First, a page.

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Regular Expression Recipes by Nathan Good (Apress)

When I saw the title of this book, I was excited at the prospect of a book filled with detailed regular expression examples. Unfortunately, it didn’t pan out that way.

Spread over 285 pages, the book lists exactly 100 tasks that you can accomplish with a regular expression. As the solution, the author not only gives a regular expression, but also a complete source code snippet in Perl. Most of the recipes also show the same solution (using the same regular expression) in a different programming language. Many recipes have solutions in PHP or Python. Some also have solutions for Vim (a UNIX text editor) and UNIX shell scripting.

Obviously, the examples have a heavy bias towards UNIX and open source. If you’re a Windows programmer, you may want to look at Regular Expression Recipes for Windows Programmers instead. It’s essentially the same book, with almost the same list of recipes, but with the examples redone in C# and VB.

Each recipe also has a “how it works” section, essentially transcribing the regular expression in English, similar in approach to RegexBuddy’s plain English regex trees, though the book uses a flat description rather than a tree.

Most of the recipes solve rather basic problems, organized in six chapters. The first, “Words and Text”, deals with finding blank lines, repeated words, words at the start or end of a line, etc. The “URLs and Paths” chapter has examples for finding URLs and file paths, and extracting bits from them. The “CSV and tab-delimited files” has a few recipes for converting between the two and extracting fields.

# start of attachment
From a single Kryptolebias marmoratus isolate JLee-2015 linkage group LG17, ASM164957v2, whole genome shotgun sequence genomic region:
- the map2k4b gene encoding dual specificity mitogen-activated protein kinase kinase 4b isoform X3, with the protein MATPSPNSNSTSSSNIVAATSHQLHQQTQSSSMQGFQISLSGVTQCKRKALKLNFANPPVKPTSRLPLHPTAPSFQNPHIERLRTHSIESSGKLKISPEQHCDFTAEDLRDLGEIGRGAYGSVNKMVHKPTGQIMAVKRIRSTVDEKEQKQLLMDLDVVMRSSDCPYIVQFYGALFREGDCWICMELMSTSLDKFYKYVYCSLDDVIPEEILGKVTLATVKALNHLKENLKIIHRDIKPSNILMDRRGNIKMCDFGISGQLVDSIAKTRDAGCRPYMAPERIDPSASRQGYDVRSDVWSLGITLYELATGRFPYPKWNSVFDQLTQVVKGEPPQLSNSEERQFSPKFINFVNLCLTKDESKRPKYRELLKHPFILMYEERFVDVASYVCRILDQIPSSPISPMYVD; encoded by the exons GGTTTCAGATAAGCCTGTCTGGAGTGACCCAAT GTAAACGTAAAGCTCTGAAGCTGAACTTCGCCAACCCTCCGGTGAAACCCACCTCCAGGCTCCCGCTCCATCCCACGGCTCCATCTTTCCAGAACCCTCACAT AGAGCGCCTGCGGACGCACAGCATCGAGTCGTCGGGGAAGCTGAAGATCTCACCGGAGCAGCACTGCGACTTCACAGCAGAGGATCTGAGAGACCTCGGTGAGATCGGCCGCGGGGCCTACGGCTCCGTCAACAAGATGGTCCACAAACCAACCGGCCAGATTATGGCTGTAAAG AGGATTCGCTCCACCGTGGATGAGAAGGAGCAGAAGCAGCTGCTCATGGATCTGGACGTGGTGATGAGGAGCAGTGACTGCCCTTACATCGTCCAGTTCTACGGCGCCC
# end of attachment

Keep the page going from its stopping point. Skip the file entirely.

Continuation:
The “Formatting and Validating” chapter shows how to validate numbers, currency, dates, phone numbers, addresses, etc. The “XML and HTML” chapter has recipes for matching and replacing tags and attributes. Finally, “Coding and Using Commands” has some recipes for manipulating source code files, and for parsing the results of various UNIX system commands.

The book would have been a better deal if it had focused on regular expressions and left out the many lines of Perl source code. Not to mention the fact that many examples have equivalent source code listings for PHP and/or Python as well. Without the source code, a book of the same size could easily contain 250 examples. That would have made it far more useful for programmers who know how to program, but aren’t well-versed in regular expressions.

As it is, I can only recommend this book to people who are not only new to regular expressions, but also relatively new to programming. The book does contain many recipes that solve basic problems you’re likely to encounter when writing scripts for a website in Perl, PHP or Python. If you happen to use one of these languages, and are looking for a cookbook approach, you’ll certainly find the book useful.

But don’t expect to really learn how regular expressions work from this book. If you develop software for a living, you’re better of with a good regular expressions tutorial or a book like “Regular Expressions Cookbook”.